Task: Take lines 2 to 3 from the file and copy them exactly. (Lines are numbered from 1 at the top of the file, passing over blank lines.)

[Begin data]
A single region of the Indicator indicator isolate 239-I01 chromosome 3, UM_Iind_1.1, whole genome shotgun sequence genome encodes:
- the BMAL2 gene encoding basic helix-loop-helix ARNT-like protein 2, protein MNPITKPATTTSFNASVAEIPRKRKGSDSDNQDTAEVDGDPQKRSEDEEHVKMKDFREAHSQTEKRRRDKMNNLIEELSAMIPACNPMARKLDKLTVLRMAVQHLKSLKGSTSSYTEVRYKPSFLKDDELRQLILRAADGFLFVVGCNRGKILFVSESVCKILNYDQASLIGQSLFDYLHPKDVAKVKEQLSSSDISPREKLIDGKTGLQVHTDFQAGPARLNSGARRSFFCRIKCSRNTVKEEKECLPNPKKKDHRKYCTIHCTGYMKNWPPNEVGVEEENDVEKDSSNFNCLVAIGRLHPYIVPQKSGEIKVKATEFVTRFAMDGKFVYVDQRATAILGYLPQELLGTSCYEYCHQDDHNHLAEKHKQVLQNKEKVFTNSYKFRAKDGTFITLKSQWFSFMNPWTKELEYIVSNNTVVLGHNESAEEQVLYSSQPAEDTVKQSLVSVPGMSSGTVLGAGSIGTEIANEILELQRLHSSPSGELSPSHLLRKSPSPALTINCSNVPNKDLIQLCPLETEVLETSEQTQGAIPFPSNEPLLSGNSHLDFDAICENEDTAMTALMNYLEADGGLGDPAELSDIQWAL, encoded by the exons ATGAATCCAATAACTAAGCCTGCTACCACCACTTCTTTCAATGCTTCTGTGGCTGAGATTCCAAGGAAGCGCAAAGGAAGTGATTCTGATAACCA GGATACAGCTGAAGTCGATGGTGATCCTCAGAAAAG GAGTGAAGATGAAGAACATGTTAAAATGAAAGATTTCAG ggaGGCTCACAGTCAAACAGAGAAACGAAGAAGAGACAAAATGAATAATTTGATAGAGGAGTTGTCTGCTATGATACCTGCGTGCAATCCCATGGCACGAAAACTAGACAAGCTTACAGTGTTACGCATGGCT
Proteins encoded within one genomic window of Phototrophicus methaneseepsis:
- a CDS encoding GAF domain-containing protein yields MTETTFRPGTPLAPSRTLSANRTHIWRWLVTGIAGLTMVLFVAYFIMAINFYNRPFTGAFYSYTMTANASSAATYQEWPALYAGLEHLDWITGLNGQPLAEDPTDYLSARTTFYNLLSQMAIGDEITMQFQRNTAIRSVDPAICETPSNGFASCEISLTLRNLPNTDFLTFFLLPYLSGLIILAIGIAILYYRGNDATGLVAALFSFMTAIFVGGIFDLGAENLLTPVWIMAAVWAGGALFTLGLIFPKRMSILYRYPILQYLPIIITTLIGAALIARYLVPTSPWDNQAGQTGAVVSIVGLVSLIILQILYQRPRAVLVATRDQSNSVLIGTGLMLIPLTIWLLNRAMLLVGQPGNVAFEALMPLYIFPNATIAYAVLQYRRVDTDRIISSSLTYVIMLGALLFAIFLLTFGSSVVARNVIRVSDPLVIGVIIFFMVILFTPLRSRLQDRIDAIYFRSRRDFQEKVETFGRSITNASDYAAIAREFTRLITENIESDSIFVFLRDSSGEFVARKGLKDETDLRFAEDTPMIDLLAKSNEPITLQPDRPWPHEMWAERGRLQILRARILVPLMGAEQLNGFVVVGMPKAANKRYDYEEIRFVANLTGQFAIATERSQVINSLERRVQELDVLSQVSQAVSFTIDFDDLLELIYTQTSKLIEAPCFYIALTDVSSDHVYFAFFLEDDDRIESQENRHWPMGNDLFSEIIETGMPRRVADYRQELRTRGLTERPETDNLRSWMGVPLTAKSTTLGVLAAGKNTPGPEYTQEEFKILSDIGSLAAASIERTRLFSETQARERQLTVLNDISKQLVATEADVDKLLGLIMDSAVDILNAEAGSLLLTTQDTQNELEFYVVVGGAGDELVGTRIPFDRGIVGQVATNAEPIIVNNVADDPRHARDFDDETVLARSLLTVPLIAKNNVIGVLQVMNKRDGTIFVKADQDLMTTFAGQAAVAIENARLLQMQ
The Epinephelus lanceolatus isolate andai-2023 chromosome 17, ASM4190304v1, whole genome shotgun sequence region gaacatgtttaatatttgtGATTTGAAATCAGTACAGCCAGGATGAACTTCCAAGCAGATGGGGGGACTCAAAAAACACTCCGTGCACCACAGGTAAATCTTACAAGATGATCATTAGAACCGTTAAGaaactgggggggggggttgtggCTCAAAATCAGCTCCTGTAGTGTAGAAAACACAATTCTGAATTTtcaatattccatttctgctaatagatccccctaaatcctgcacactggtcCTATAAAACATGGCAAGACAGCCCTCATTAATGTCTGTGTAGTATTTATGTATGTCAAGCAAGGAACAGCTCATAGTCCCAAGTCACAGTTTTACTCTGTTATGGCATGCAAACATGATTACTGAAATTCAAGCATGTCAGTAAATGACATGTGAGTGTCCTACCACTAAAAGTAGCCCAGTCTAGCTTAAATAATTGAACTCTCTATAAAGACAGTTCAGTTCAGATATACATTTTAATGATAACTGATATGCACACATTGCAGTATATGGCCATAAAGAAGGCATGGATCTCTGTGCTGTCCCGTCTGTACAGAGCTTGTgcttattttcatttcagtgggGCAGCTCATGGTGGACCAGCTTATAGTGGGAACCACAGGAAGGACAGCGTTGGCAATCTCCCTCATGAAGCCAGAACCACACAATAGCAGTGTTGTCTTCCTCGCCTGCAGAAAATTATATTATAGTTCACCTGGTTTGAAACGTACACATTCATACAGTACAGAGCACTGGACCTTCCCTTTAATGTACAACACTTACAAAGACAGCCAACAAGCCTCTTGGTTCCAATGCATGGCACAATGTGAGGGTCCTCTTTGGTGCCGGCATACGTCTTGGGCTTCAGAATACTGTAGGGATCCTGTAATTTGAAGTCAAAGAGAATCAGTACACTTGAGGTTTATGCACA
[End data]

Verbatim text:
- the BMAL2 gene encoding basic helix-loop-helix ARNT-like protein 2, protein MNPITKPATTTSFNASVAEIPRKRKGSDSDNQDTAEVDGDPQKRSEDEEHVKMKDFREAHSQTEKRRRDKMNNLIEELSAMIPACNPMARKLDKLTVLRMAVQHLKSLKGSTSSYTEVRYKPSFLKDDELRQLILRAADGFLFVVGCNRGKILFVSESVCKILNYDQASLIGQSLFDYLHPKDVAKVKEQLSSSDISPREKLIDGKTGLQVHTDFQAGPARLNSGARRSFFCRIKCSRNTVKEEKECLPNPKKKDHRKYCTIHCTGYMKNWPPNEVGVEEENDVEKDSSNFNCLVAIGRLHPYIVPQKSGEIKVKATEFVTRFAMDGKFVYVDQRATAILGYLPQELLGTSCYEYCHQDDHNHLAEKHKQVLQNKEKVFTNSYKFRAKDGTFITLKSQWFSFMNPWTKELEYIVSNNTVVLGHNESAEEQVLYSSQPAEDTVKQSLVSVPGMSSGTVLGAGSIGTEIANEILELQRLHSSPSGELSPSHLLRKSPSPALTINCSNVPNKDLIQLCPLETEVLETSEQTQGAIPFPSNEPLLSGNSHLDFDAICENEDTAMTALMNYLEADGGLGDPAELSDIQWAL, encoded by the exons ATGAATCCAATAACTAAGCCTGCTACCACCACTTCTTTCAATGCTTCTGTGGCTGAGATTCCAAGGAAGCGCAAAGGAAGTGATTCTGATAACCA GGATACAGCTGAAGTCGATGGTGATCCTCAGAAAAG GAGTGAAGATGAAGAACATGTTAAAATGAAAGATTTCAG ggaGGCTCACAGTCAAACAGAGAAACGAAGAAGAGACAAAATGAATAATTTGATAGAGGAGTTGTCTGCTATGATACCTGCGTGCAATCCCATGGCACGAAAACTAGACAAGCTTACAGTGTTACGCATGGCT
Proteins encoded within one genomic window of Phototrophicus methaneseepsis: